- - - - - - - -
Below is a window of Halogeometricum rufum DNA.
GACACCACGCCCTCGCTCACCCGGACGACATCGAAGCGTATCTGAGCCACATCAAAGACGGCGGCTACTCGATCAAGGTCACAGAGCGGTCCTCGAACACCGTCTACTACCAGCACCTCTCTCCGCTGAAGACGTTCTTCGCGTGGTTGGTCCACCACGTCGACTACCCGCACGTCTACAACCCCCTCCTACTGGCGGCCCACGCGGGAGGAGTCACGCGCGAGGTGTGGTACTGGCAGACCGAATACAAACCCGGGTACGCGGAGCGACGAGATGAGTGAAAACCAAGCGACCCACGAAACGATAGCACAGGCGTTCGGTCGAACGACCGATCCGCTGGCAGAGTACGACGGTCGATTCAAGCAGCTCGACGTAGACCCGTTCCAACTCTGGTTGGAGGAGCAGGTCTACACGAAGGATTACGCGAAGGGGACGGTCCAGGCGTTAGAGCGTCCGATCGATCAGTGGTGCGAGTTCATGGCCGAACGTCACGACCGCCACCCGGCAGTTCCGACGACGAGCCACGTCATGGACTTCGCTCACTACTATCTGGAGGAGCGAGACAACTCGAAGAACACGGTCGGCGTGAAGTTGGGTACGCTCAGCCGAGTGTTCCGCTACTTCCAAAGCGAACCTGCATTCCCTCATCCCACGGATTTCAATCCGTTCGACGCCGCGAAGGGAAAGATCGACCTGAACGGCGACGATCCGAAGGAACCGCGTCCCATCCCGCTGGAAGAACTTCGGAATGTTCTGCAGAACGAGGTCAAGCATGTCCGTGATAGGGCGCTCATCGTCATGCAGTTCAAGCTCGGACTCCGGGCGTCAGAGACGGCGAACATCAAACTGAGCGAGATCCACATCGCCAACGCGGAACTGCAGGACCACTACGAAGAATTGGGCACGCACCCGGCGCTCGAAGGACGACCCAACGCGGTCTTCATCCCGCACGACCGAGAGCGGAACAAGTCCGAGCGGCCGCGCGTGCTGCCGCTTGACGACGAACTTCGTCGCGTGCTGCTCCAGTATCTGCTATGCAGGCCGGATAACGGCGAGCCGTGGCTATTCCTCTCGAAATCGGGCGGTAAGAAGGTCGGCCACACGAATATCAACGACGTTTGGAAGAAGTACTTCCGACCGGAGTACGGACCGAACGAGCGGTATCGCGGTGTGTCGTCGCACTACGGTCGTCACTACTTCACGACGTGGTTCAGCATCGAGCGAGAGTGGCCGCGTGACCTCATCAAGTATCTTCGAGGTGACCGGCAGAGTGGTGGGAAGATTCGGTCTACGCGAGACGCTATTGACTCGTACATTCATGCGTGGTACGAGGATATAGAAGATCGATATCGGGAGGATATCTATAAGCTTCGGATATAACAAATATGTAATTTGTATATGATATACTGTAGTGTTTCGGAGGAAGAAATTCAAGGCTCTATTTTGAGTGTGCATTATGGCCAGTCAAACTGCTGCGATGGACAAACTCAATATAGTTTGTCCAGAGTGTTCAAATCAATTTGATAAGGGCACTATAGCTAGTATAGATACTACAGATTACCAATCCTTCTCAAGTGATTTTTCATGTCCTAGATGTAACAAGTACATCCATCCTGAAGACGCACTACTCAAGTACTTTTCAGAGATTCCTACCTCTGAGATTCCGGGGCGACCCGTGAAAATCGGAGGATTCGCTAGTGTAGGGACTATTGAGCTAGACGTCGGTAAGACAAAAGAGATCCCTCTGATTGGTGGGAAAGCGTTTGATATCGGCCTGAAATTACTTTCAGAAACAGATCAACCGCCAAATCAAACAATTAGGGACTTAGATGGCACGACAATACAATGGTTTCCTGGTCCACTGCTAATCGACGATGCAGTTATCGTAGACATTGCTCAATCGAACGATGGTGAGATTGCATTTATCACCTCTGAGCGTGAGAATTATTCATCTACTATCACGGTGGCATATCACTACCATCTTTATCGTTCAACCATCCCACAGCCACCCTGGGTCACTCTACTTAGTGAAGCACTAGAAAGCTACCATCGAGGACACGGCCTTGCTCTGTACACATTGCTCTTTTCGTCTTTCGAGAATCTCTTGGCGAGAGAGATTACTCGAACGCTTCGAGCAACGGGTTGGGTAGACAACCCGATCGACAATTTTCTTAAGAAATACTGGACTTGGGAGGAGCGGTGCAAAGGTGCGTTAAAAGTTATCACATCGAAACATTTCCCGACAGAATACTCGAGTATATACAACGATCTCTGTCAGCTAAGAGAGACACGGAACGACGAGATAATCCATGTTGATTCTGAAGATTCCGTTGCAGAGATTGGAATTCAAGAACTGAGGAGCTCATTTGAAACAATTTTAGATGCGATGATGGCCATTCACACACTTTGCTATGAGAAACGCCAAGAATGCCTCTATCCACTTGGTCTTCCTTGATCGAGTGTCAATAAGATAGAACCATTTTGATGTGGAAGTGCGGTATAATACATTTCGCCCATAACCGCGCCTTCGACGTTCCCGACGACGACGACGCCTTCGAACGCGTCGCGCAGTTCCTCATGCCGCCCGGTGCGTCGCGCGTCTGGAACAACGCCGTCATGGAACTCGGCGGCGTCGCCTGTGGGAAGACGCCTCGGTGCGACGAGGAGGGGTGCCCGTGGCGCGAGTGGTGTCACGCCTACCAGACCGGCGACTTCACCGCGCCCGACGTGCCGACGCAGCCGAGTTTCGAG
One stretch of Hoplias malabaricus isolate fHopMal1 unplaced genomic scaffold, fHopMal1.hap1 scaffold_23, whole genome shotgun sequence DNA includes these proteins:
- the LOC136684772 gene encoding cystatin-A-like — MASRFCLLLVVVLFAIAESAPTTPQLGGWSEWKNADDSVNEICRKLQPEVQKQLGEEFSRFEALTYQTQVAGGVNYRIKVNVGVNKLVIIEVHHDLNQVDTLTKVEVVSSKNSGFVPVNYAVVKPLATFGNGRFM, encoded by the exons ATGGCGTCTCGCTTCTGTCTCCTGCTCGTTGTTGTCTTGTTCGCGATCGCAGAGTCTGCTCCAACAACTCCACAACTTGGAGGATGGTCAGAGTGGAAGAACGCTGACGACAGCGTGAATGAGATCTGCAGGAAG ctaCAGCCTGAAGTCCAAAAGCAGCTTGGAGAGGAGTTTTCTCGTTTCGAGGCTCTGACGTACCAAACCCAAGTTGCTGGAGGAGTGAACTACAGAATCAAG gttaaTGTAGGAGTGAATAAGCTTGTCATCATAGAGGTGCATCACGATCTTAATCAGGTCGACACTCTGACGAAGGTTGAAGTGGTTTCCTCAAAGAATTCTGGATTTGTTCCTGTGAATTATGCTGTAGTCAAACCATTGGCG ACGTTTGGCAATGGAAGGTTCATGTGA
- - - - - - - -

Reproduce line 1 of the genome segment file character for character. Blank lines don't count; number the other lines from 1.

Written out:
Below is a window of Halogeometricum rufum DNA.